Wade-Martins, R., Saeki, Y., and Chiocca, E. A. (2003) Infectious delivery of a 135-kb LDLR genomic locus leads to regulated complementation of low-density lipoprotein receptor deficiency in human cells Mol Ther 7, 604–12.PubMedCrossRefGoogle Scholar
  13. 13.
    Bowers, W. J., and Federoff, H. J. (2006) Herpes simplex virus type 1-derived amplicon vectors, Gene Transfer: Delivery and Expression of DNA and RNA, A Laboratory Manual, pg. 227–254, Cold Spring Harbor Press, Cold Spring Harbor, NY.Google Scholar
  14. 14.
    Watanabe, K., Ueno, M., Kamiya, D., Nishiyama, A., Matsumura, M., Wataya, T., Takahashi, J. B., Nishikawa, S., Nishikawa, S., Muguruma, K., and Sasai, Y. (2007) A ROCK inhibitor permits survival of dissociated human embryonic stem cells Nat Biotechnol 25, 681–6.PubMedCrossRefGoogle Scholar
  15. 15.
    Ludwig, T. E., Bergendahl, V., Levenstein, M. E., Yu, J., Probasco, M. D., and Thomson, J. A. (2006) Feeder-independent culture of human embryonic stem cells Nat Methods 3, 637–46.PubMedCrossRefGoogle Scholar
  16. 16.
    Lufino, M. M., Edser, P. A., and Wade-Martins, R. (2008) Advances in high-capacity extrachromosomal vector technology: episomal maintenance, vector delivery, and transgene expression Mol Ther 16, 1525–38.PubMedCrossRefGoogle Scholar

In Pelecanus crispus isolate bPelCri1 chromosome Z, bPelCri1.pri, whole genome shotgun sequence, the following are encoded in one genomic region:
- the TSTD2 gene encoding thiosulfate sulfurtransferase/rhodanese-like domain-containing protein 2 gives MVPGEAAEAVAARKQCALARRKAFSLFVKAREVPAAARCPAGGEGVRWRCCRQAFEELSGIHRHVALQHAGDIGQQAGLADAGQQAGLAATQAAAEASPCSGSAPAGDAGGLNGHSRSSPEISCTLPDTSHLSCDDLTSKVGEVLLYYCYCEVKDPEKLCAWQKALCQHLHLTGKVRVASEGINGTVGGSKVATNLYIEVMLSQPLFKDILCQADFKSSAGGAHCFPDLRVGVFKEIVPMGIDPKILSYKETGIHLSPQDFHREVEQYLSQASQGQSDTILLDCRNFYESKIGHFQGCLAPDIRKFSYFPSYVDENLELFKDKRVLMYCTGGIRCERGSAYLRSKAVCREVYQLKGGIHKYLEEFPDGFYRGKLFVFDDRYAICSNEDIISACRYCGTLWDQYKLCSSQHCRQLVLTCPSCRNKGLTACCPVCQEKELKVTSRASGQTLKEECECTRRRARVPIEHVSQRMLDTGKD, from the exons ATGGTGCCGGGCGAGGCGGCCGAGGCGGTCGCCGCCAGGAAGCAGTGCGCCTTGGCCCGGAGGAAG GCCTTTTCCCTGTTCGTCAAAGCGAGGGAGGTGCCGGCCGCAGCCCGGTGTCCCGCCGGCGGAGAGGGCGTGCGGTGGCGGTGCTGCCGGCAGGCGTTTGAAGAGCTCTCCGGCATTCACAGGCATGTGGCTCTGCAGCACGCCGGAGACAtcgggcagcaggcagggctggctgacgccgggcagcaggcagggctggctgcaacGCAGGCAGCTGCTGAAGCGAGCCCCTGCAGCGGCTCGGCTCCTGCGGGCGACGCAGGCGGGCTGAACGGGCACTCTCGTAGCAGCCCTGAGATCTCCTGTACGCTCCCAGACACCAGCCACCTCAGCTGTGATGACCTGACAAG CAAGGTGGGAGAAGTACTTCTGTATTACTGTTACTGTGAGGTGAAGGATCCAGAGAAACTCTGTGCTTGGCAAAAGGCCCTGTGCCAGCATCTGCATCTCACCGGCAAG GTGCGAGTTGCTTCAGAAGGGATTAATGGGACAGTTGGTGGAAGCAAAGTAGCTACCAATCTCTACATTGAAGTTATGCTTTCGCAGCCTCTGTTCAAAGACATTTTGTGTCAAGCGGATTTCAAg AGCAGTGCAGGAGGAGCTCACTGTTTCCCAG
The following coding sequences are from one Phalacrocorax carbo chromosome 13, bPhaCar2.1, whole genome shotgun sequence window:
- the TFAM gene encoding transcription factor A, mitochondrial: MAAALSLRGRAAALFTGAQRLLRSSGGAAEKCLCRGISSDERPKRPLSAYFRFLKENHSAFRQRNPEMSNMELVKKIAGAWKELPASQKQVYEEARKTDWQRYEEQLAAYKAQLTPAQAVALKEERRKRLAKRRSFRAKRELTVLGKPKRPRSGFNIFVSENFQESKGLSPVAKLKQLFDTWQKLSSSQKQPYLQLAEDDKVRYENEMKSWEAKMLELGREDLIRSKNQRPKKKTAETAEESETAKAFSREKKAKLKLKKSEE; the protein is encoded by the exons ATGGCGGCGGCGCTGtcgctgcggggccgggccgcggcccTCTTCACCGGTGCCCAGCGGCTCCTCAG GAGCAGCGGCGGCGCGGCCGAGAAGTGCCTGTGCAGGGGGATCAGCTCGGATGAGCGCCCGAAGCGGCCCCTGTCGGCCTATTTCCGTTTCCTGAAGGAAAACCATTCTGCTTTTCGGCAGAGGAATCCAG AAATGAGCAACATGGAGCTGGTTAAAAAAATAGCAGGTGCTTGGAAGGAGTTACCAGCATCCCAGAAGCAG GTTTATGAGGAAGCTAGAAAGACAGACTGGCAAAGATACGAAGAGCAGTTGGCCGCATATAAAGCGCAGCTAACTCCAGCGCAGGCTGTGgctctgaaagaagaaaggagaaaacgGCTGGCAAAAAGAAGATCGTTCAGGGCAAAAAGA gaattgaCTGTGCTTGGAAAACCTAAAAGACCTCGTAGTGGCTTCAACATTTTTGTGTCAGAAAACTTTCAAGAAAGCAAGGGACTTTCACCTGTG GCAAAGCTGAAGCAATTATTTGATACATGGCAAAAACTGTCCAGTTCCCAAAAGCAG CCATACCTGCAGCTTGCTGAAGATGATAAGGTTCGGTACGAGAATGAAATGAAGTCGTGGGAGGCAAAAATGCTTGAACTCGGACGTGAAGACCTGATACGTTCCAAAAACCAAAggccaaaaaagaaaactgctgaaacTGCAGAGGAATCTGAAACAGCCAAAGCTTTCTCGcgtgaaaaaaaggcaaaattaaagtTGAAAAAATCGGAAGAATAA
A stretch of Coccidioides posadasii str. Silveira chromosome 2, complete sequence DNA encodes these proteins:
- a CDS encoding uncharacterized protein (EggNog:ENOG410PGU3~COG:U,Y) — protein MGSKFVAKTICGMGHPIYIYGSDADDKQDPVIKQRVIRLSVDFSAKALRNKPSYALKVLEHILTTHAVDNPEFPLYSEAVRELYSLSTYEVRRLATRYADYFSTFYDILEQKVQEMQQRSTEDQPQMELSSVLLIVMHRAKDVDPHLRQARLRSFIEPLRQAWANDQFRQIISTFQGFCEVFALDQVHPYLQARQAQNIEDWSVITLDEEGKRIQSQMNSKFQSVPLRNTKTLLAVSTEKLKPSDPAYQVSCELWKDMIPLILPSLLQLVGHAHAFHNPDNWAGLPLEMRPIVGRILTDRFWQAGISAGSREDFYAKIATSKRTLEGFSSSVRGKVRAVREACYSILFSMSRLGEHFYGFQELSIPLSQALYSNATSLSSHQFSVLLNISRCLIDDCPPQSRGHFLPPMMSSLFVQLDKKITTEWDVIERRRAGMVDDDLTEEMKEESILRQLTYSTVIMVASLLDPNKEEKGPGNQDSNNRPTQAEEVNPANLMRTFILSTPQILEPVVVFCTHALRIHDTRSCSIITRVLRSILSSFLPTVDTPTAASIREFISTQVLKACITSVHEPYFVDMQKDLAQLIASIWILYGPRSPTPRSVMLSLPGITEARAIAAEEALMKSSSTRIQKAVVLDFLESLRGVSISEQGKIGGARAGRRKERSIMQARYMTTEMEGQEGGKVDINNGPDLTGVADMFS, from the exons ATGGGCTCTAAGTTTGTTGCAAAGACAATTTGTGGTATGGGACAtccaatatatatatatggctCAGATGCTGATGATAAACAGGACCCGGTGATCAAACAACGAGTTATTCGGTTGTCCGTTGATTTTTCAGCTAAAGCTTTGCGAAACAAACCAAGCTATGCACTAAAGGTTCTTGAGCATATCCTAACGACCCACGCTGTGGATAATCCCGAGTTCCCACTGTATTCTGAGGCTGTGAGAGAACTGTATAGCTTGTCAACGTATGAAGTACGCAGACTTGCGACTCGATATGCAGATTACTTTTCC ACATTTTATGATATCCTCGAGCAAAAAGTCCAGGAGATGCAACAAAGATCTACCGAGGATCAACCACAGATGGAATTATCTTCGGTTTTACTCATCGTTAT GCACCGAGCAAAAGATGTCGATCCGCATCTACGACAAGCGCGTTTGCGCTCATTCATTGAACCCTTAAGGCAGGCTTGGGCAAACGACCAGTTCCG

Copyright information

© Springer Science+Business Media, LLC 2011

Authors and Affiliations

  • Michele M. P. Lufino
    • 1
  • Anna R. Popplestone
    • 1
  • Sally A. Cowley
    • 2
  • Pauline A. H. Edser
    • 1
  • William S. James
    • 2
  • Richard Wade-Martins
    • 1
  1. 1.Molecular Neurodegeneration and Gene Therapy Research Group, Department of Physiology, Anatomy and GeneticsUniversity of OxfordOxfordUK
  2. 2.Sir William Dunn School of PathologyUniversity of OxfordOxfordUK

Personalised recommendations